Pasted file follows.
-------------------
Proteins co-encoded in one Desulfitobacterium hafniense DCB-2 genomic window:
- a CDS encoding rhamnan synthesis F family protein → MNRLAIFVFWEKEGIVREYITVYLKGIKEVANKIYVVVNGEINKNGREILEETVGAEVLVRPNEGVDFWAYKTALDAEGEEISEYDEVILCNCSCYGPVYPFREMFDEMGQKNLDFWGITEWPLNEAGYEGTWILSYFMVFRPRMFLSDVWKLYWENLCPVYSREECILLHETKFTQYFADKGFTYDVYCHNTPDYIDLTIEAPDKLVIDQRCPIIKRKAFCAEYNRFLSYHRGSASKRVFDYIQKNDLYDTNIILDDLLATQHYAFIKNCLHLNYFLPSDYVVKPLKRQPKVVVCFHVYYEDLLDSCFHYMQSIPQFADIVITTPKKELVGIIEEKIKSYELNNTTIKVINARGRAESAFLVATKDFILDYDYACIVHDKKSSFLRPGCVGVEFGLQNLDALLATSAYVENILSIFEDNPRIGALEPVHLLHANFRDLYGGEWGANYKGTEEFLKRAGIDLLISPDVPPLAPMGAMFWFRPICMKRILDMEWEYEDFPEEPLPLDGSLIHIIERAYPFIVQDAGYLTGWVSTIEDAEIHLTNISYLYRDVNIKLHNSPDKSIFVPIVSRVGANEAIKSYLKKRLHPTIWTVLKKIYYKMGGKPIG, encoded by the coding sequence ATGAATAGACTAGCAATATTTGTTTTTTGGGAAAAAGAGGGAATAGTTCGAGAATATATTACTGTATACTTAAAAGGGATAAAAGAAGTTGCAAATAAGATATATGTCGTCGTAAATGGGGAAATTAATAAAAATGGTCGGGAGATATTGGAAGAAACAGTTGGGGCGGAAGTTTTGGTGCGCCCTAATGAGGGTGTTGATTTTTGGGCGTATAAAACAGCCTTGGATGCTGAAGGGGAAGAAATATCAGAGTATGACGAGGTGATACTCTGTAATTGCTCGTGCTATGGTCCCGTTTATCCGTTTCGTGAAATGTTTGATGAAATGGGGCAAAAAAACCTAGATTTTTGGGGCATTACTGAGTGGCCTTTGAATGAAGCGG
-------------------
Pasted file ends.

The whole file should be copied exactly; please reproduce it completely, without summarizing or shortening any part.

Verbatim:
Proteins co-encoded in one Desulfitobacterium hafniense DCB-2 genomic window:
- a CDS encoding rhamnan synthesis F family protein → MNRLAIFVFWEKEGIVREYITVYLKGIKEVANKIYVVVNGEINKNGREILEETVGAEVLVRPNEGVDFWAYKTALDAEGEEISEYDEVILCNCSCYGPVYPFREMFDEMGQKNLDFWGITEWPLNEAGYEGTWILSYFMVFRPRMFLSDVWKLYWENLCPVYSREECILLHETKFTQYFADKGFTYDVYCHNTPDYIDLTIEAPDKLVIDQRCPIIKRKAFCAEYNRFLSYHRGSASKRVFDYIQKNDLYDTNIILDDLLATQHYAFIKNCLHLNYFLPSDYVVKPLKRQPKVVVCFHVYYEDLLDSCFHYMQSIPQFADIVITTPKKELVGIIEEKIKSYELNNTTIKVINARGRAESAFLVATKDFILDYDYACIVHDKKSSFLRPGCVGVEFGLQNLDALLATSAYVENILSIFEDNPRIGALEPVHLLHANFRDLYGGEWGANYKGTEEFLKRAGIDLLISPDVPPLAPMGAMFWFRPICMKRILDMEWEYEDFPEEPLPLDGSLIHIIERAYPFIVQDAGYLTGWVSTIEDAEIHLTNISYLYRDVNIKLHNSPDKSIFVPIVSRVGANEAIKSYLKKRLHPTIWTVLKKIYYKMGGKPIG, encoded by the coding sequence ATGAATAGACTAGCAATATTTGTTTTTTGGGAAAAAGAGGGAATAGTTCGAGAATATATTACTGTATACTTAAAAGGGATAAAAGAAGTTGCAAATAAGATATATGTCGTCGTAAATGGGGAAATTAATAAAAATGGTCGGGAGATATTGGAAGAAACAGTTGGGGCGGAAGTTTTGGTGCGCCCTAATGAGGGTGTTGATTTTTGGGCGTATAAAACAGCCTTGGATGCTGAAGGGGAAGAAATATCAGAGTATGACGAGGTGATACTCTGTAATTGCTCGTGCTATGGTCCCGTTTATCCGTTTCGTGAAATGTTTGATGAAATGGGGCAAAAAAACCTAGATTTTTGGGGCATTACTGAGTGGCCTTTGAATGAAGCGG